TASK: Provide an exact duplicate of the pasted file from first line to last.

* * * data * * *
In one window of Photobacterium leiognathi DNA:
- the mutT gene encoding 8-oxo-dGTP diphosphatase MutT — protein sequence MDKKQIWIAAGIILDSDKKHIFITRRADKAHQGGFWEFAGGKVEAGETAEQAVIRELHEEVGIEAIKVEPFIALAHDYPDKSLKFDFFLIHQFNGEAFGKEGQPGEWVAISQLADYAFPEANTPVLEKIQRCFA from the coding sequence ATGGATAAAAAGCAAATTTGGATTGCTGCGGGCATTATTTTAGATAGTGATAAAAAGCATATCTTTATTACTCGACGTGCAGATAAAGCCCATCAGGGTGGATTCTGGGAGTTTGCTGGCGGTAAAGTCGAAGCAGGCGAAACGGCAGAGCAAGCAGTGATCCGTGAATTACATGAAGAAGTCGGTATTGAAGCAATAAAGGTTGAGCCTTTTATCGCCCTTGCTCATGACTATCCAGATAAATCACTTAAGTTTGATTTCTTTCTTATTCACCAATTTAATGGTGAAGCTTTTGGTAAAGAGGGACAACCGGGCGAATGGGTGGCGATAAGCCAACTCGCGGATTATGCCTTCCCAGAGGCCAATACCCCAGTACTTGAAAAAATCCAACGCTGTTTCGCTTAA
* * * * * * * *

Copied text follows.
In one window of Photobacterium leiognathi DNA:
- the mutT gene encoding 8-oxo-dGTP diphosphatase MutT — protein sequence MDKKQIWIAAGIILDSDKKHIFITRRADKAHQGGFWEFAGGKVEAGETAEQAVIRELHEEVGIEAIKVEPFIALAHDYPDKSLKFDFFLIHQFNGEAFGKEGQPGEWVAISQLADYAFPEANTPVLEKIQRCFA from the coding sequence ATGGATAAAAAGCAAATTTGGATTGCTGCGGGCATTATTTTAGATAGTGATAAAAAGCATATCTTTATTACTCGACGTGCAGATAAAGCCCATCAGGGTGGATTCTGGGAGTTTGCTGGCGGTAAAGTCGAAGCAGGCGAAACGGCAGAGCAAGCAGTGATCCGTGAATTACATGAAGAAGTCGGTATTGAAGCAATAAAGGTTGAGCCTTTTATCGCCCTTGCTCATGACTATCCAGATAAATCACTTAAGTTTGATTTCTTTCTTATTCACCAATTTAATGGTGAAGCTTTTGGTAAAGAGGGACAACCGGGCGAATGGGTGGCGATAAGCCAACTCGCGGATTATGCCTTCCCAGAGGCCAATACCCCAGTACTTGAAAAAATCCAACGCTGTTTCGCTTAA